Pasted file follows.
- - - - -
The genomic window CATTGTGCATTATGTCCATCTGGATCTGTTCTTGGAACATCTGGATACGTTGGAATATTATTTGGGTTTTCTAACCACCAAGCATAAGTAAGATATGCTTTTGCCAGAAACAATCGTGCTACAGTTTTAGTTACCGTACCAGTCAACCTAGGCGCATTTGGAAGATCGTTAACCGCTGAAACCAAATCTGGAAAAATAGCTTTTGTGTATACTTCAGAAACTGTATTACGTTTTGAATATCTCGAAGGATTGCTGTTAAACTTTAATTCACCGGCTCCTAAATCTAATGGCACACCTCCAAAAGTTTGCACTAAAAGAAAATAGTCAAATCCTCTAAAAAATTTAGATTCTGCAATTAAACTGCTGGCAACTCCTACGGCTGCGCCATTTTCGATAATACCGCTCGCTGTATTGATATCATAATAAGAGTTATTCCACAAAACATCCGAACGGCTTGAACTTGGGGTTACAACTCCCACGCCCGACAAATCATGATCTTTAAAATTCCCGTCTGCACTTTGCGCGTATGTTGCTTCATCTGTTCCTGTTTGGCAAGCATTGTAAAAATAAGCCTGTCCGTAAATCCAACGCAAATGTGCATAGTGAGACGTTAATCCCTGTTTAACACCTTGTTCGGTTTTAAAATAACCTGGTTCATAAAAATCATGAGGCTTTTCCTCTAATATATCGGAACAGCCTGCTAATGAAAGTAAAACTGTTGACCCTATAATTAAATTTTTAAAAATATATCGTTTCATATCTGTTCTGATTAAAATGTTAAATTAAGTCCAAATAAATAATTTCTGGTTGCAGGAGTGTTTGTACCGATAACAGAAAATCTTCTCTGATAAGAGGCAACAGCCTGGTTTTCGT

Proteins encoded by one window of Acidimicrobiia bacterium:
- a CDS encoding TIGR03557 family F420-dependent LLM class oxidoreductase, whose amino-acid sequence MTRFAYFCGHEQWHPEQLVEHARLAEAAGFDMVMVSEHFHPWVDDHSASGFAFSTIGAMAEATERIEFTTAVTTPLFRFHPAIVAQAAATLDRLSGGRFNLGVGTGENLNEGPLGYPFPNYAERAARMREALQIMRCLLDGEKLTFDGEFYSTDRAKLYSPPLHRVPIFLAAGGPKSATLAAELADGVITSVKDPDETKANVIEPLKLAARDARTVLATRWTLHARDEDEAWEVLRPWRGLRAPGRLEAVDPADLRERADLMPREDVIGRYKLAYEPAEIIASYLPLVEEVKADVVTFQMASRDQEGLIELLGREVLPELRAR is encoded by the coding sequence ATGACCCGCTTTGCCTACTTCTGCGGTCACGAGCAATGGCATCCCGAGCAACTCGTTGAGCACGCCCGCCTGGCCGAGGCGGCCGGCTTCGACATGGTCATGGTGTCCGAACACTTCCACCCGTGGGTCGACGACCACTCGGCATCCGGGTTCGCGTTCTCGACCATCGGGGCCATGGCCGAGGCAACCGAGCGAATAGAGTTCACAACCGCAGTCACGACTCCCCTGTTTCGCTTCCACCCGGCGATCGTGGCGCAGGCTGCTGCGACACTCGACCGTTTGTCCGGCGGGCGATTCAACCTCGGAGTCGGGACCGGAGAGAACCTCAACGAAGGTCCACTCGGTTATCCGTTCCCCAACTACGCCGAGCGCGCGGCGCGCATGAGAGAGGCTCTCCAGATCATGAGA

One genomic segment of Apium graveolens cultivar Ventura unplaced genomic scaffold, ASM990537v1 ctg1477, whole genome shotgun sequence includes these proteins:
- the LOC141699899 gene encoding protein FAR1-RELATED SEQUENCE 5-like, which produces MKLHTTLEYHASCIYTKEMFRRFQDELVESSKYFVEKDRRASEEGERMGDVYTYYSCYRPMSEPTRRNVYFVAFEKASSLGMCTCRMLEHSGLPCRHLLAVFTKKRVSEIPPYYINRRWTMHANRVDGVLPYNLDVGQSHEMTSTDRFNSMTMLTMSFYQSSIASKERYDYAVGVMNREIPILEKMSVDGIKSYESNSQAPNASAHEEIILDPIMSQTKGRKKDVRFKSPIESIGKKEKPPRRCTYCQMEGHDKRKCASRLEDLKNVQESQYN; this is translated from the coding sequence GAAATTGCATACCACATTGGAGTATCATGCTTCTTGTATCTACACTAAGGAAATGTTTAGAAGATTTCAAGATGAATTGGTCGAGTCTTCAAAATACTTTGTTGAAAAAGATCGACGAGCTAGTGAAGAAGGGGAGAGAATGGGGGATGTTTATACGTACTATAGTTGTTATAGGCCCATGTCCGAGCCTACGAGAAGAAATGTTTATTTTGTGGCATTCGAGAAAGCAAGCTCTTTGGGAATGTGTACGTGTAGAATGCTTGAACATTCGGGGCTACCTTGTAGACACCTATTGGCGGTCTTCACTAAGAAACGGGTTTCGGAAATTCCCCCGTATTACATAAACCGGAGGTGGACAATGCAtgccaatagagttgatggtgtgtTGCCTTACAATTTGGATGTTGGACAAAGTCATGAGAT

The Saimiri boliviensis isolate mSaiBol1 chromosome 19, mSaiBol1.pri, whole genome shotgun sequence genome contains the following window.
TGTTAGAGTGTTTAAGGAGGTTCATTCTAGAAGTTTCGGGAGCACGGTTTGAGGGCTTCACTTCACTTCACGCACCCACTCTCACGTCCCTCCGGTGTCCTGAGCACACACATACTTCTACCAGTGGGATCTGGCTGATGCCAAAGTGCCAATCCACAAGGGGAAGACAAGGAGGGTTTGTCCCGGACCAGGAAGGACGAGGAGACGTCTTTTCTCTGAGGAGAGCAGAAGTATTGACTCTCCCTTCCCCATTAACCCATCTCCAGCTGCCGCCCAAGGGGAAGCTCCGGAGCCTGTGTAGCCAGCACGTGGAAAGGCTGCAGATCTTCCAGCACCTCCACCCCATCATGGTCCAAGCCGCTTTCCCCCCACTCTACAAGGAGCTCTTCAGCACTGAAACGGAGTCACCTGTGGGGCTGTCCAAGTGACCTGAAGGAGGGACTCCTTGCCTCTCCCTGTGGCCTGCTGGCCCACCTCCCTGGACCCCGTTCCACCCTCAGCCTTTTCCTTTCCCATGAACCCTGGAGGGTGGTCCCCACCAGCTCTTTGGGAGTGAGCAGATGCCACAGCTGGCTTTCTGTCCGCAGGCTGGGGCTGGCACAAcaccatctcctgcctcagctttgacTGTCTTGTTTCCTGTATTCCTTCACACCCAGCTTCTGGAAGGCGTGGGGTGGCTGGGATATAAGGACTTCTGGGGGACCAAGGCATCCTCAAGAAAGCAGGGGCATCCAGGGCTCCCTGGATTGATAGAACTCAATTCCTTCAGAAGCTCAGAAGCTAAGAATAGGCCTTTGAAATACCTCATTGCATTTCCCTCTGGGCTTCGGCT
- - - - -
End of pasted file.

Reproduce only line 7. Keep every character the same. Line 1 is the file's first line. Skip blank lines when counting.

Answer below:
TGTTAGAGTGTTTAAGGAGGTTCATTCTAGAAGTTTCGGGAGCACGGTTTGAGGGCTTCACTTCACTTCACGCACCCACTCTCACGTCCCTCCGGTGTCCTGAGCACACACATACTTCTACCAGTGGGATCTGGCTGATGCCAAAGTGCCAATCCACAAGGGGAAGACAAGGAGGGTTTGTCCCGGACCAGGAAGGACGAGGAGACGTCTTTTCTCTGAGGAGAGCAGAAGTATTGACTCTCCCTTCCCCATTAACCCATCTCCAGCTGCCGCCCAAGGGGAAGCTCCGGAGCCTGTGTAGCCAGCACGTGGAAAGGCTGCAGATCTTCCAGCACCTCCACCCCATCATGGTCCAAGCCGCTTTCCCCCCACTCTACAAGGAGCTCTTCAGCACTGAAACGGAGTCACCTGTGGGGCTGTCCAAGTGACCTGAAGGAGGGACTCCTTGCCTCTCCCTGTGGCCTGCTGGCCCACCTCCCTGGACCCCGTTCCACCCTCAGCCTTTTCCTTTCCCATGAACCCTGGAGGGTGGTCCCCACCAGCTCTTTGGGAGTGAGCAGATGCCACAGCTGGCTTTCTGTCCGCAGGCTGGGGCTGGCACAAcaccatctcctgcctcagctttgacTGTCTTGTTTCCTGTATTCCTTCACACCCAGCTTCTGGAAGGCGTGGGGTGGCTGGGATATAAGGACTTCTGGGGGACCAAGGCATCCTCAAGAAAGCAGGGGCATCCAGGGCTCCCTGGATTGATAGAACTCAATTCCTTCAGAAGCTCAGAAGCTAAGAATAGGCCTTTGAAATACCTCATTGCATTTCCCTCTGGGCTTCGGCT